Latitudinal variation in behaviors linked to risk tolerance is driven by nest-site competition and spatial distribution in the ant Temnothorax rugatulus

S. E. Bengston, Anna Dornhaus

Research output: Contribution to journalArticle

12 Citations (Scopus)

Abstract

Geographic range has long been noted to be associated with many organismic and ecological traits such as body size and species richness. However, much less is known about whether and how ecological variation across latitudinal gradients reflects behavioral variation. Ant colonies may also show behavioral variation, and Temnothorax rugatulus show a colony-level behavioral syndrome that seems to reflect risk tolerance across their North American range. While it is presumed that this pattern is the result of adaptation to local environmental conditions, which ecological factors are driving this variation are unknown. Here, we test if colony risk tolerance is affected by competition, predation, resource availability, or environmental stress at each site. Our results show that increased competition, specifically for nest sites, as well as increased spatial clustering of colonies predicts higher risk tolerance. Additionally, the spatial clustering of colonies influences the structure of the risk-taking syndrome, i.e., which colony-level behaviors are correlated and how strongly. This emphasizes the need for understanding large-scale geographic variation in behavior, as it may explain how ecological factors drive the evolution and maintenance of intraspecific behavioral variation across populations.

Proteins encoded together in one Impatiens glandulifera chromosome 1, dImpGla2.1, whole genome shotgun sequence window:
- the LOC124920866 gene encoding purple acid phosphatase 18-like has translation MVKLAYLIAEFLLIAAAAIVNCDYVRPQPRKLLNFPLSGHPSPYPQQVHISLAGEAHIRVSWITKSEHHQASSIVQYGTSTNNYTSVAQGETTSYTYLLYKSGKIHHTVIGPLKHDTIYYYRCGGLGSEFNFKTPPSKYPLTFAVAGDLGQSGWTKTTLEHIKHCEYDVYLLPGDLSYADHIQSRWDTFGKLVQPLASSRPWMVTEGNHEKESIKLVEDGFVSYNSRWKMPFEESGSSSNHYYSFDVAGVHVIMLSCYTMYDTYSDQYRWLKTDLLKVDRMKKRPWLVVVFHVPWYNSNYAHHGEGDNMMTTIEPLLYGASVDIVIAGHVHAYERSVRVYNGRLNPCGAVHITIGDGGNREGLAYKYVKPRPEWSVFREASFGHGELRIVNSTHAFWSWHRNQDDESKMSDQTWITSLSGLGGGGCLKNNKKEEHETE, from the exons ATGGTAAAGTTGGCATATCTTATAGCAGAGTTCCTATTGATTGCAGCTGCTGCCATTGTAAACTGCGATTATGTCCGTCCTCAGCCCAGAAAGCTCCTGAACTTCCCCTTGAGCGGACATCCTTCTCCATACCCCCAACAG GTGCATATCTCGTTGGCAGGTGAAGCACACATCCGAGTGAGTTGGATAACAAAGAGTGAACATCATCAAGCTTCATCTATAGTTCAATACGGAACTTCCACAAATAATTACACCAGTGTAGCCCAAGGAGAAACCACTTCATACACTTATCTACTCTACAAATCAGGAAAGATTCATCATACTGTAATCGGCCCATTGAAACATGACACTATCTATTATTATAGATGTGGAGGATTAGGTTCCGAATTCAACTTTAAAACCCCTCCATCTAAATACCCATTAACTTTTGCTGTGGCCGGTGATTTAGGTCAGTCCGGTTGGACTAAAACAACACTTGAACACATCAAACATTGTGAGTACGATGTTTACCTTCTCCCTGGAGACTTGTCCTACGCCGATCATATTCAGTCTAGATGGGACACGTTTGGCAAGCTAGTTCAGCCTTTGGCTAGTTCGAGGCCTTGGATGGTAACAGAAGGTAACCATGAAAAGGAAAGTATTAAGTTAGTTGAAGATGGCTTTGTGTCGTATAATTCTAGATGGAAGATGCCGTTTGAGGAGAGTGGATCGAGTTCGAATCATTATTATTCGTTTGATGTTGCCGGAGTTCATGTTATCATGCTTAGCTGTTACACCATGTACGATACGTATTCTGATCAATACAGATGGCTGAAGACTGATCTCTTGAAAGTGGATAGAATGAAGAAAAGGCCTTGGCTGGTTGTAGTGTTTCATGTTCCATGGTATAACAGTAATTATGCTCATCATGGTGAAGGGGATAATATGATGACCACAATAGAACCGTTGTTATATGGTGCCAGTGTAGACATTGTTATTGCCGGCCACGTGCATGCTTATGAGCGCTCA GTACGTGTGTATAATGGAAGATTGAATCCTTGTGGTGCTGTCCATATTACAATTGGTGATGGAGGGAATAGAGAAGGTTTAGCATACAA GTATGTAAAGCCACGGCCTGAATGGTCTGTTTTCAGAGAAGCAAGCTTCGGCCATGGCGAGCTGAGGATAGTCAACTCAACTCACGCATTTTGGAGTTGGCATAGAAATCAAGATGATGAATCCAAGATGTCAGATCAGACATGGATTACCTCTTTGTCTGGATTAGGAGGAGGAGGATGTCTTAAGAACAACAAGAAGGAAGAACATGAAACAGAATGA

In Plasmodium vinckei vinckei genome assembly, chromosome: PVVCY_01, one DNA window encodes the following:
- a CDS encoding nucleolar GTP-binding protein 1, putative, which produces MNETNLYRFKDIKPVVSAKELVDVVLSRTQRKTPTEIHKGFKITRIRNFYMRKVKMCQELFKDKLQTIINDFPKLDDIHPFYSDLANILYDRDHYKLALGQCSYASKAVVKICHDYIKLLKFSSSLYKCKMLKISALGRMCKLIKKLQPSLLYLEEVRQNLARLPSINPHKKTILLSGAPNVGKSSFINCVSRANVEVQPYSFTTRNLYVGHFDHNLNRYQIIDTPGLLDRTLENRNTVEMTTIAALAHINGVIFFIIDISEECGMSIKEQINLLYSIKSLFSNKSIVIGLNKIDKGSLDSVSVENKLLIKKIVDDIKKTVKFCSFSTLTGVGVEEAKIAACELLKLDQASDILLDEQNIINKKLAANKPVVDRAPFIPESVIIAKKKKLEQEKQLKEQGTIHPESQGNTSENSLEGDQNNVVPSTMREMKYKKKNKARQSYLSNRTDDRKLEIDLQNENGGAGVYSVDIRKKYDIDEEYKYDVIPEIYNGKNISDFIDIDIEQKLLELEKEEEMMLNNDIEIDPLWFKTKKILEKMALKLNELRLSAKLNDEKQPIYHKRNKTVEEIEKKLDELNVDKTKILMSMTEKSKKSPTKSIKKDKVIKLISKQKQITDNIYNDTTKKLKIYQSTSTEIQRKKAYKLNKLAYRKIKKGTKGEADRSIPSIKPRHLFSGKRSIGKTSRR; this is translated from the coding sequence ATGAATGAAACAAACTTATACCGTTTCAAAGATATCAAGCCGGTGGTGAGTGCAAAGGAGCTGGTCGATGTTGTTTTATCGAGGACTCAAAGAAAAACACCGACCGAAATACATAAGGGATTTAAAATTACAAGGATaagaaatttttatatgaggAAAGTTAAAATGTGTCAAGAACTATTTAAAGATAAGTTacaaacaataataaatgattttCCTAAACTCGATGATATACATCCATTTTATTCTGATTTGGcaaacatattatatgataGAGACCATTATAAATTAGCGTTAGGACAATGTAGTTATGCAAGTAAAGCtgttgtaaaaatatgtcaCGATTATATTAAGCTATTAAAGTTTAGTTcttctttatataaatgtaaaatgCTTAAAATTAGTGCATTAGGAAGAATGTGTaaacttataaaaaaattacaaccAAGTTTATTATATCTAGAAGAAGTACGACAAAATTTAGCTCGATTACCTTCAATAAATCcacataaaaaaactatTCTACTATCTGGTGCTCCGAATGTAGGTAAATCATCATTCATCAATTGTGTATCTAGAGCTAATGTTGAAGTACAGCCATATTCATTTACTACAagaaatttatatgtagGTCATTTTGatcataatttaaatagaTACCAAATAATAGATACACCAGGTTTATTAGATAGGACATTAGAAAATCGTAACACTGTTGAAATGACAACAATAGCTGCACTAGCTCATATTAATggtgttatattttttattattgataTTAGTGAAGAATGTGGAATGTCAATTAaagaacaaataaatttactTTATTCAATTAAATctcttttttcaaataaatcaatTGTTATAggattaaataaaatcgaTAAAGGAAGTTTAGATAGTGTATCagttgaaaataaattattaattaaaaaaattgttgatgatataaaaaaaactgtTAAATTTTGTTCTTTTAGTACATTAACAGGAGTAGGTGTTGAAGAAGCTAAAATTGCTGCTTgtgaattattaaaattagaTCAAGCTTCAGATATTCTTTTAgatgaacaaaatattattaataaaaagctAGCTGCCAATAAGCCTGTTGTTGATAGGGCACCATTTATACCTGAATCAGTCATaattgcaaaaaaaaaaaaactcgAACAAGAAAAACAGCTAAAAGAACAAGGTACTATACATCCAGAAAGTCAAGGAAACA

Original languageEnglish (US)
Pages (from-to)1265-1274
Number of pages10
JournalBehavioral Ecology and Sociobiology
Volume69
Issue number8
DOIs
StatePublished - Aug 1 2015

Fingerprint

Temnothorax
nest site
nesting sites
ant
Formicidae
tolerance
spatial distribution
geographical variation
body size
latitudinal gradient
predation
resource availability
environmental stress
species diversity
environmental factors
species richness
environmental conditions
testing

Keywords

  • Aggression
  • Behavioral syndrome
  • Environmental effects
  • Foraging behavior
  • Local adaptation
  • Social insects

ASJC Scopus subject areas

  • Ecology, Evolution, Behavior and Systematics
  • Animal Science and Zoology

Cite this

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abstract = "Geographic range has long been noted to be associated with many organismic and ecological traits such as body size and species richness. However, much less is known about whether and how ecological variation across latitudinal gradients reflects behavioral variation. Ant colonies may also show behavioral variation, and Temnothorax rugatulus show a colony-level behavioral syndrome that seems to reflect risk tolerance across their North American range. While it is presumed that this pattern is the result of adaptation to local environmental conditions, which ecological factors are driving this variation are unknown. Here, we test if colony risk tolerance is affected by competition, predation, resource availability, or environmental stress at each site. Our results show that increased competition, specifically for nest sites, as well as increased spatial clustering of colonies predicts higher risk tolerance. Additionally, the spatial clustering of colonies influences the structure of the risk-taking syndrome, i.e., which colony-level behaviors are correlated and how strongly. This emphasizes the need for understanding large-scale geographic variation in behavior, as it may explain how ecological factors drive the evolution and maintenance of intraspecific behavioral variation across populations.",
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